These days, consumers may pay a lot of attention to the ways in which they face potential problems related to identity theft, such as credit card fraud or someone gaining access to their personal information. However, experts say medical identity theft is just as big a problem.
Because more medical data is now being stored electronically as hospitals scramble to keep up with new federal requirements, there is a far greater risk that consumers will be exposed to data breaches and, consequently, the potential for medical identity theft, according to a new study from the Ponemon Institute. For instance, 94 percent of hospitals surveyed suffered at least a small data breach in the past two years, typically exposing medical files, billing information and insurance records.
If extrapolated out to the overall health care industry, the damages from these incidents could cost as much as $8.67 billion this year, and that number is up from the one seen in 2011, the report said. The average breach cost health care providers $1.2 million to remediate.
“Health care organizations face many challenges in their efforts to reduce data breaches,” said Larry Ponemon, chairman and founder, Ponemon Institute. “This is due in part to the recent explosion of employee-owned mobile devices in the workplace and the use of cloud computing services. In fact, many organizations admit they are not confident they can make certain these devices are secure and that patient data in the cloud is properly protected. Overall, most organizations surveyed say they have insufficient resources to prevent and detect data breaches.”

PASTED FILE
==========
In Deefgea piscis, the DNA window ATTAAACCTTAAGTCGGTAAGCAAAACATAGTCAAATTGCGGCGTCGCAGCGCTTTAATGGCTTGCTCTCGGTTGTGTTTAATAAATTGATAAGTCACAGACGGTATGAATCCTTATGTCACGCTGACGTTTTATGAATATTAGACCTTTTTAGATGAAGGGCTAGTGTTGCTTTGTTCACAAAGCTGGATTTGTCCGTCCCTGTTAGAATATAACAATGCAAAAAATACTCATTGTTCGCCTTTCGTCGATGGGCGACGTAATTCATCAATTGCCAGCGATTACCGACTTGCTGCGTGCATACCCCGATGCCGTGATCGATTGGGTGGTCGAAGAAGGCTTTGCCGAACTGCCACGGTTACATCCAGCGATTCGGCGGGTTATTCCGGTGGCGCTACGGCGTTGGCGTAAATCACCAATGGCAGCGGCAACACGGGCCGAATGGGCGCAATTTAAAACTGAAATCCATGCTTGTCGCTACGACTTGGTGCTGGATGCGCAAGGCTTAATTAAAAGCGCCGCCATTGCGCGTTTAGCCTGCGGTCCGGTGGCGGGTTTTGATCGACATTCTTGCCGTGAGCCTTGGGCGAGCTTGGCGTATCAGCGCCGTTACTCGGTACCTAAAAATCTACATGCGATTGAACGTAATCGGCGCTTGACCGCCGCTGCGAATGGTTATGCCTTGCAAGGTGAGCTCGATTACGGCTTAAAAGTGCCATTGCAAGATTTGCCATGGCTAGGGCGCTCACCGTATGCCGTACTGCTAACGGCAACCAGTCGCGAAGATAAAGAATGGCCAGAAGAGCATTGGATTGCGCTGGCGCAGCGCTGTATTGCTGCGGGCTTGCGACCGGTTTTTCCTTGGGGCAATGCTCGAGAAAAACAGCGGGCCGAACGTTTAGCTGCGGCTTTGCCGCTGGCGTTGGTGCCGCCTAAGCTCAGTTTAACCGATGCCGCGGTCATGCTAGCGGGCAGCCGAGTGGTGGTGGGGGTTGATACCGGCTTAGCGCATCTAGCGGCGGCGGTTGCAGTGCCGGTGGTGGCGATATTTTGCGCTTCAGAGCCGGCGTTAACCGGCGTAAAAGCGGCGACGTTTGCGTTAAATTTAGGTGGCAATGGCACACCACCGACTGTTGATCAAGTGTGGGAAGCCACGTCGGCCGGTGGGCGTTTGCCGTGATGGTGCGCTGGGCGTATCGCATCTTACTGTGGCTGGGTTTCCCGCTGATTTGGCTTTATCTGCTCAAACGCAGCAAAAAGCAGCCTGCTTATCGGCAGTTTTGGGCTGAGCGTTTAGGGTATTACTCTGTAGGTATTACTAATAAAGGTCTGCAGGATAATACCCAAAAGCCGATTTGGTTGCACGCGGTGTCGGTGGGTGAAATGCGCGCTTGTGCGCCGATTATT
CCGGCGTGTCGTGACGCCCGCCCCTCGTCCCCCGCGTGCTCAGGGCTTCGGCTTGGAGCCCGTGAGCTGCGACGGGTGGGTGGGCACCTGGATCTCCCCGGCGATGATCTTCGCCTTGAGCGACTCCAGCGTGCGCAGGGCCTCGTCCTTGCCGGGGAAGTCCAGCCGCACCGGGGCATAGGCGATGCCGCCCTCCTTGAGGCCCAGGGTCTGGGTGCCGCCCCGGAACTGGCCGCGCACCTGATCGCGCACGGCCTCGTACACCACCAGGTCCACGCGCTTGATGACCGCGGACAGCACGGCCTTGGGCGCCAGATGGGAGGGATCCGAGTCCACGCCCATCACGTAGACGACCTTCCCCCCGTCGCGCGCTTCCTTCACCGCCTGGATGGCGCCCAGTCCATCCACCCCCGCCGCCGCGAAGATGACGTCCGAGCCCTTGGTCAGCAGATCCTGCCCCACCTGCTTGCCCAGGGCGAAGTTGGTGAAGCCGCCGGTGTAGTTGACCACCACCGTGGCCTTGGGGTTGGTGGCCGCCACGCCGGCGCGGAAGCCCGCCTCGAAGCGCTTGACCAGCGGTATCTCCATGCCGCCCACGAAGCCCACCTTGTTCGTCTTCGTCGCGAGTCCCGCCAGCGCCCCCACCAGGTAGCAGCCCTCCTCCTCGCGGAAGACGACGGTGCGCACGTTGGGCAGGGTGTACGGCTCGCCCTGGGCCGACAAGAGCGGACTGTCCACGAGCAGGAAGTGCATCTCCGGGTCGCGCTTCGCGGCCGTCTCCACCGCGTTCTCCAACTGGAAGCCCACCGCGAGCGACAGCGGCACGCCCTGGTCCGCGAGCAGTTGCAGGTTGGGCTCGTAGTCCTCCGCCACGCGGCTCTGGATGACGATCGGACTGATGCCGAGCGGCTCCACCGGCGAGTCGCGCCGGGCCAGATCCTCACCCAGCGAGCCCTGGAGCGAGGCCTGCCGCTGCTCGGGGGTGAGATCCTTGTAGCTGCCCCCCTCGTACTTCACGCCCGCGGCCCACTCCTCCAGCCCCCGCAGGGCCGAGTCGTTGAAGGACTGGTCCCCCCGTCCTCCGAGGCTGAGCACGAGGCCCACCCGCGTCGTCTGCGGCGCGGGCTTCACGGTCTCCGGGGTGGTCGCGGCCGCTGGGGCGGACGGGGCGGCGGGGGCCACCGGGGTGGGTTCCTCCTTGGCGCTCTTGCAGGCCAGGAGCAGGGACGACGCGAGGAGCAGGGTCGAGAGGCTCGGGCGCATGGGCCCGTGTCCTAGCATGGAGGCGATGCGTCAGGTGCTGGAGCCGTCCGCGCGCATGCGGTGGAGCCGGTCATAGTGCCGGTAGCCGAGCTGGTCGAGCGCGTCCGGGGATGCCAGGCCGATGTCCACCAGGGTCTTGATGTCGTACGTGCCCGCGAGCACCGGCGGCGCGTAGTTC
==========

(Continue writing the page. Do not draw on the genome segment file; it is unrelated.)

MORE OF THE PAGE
However, work is being done to improve medical data security, the report said. In the past year, 36 percent of health care organizations have tried to increase privacy and security of information, and 48 percent are conducting security risk assessments. Nonetheless, 73 percent of those polled said they simply don’t have enough resources to do a thorough job to both prevent and detect breaches, and 67 percent said the same with regard to medical identity theft. Identity Theft 911 founder Adam Levin says the problem can be larger than just losing your identity, it can be a threat to your life.
“Medical identity theft is a highly misunderstood, under-appreciated and dangerous crime; and is growing geometrically,” he says. “While the motivation may be financial gain, the ramifications can often mean the difference between life and death as compromised medical files can potentially be co-mingled, causing a change in blood type or the erasure (or addition) of information regarding allergies (which can affect a diagnosis or treatment plan) as well as the exhaustion of one’s medical insurance.”
This type of fraud can affect consumers in more troubling ways than standard identity theft. In addition to a loss of funds or someone opening a line of credit in their name, a criminal can also use their insurance data to receive medical treatment, which can alter their records of their health histories and put them at greater risk down the road.
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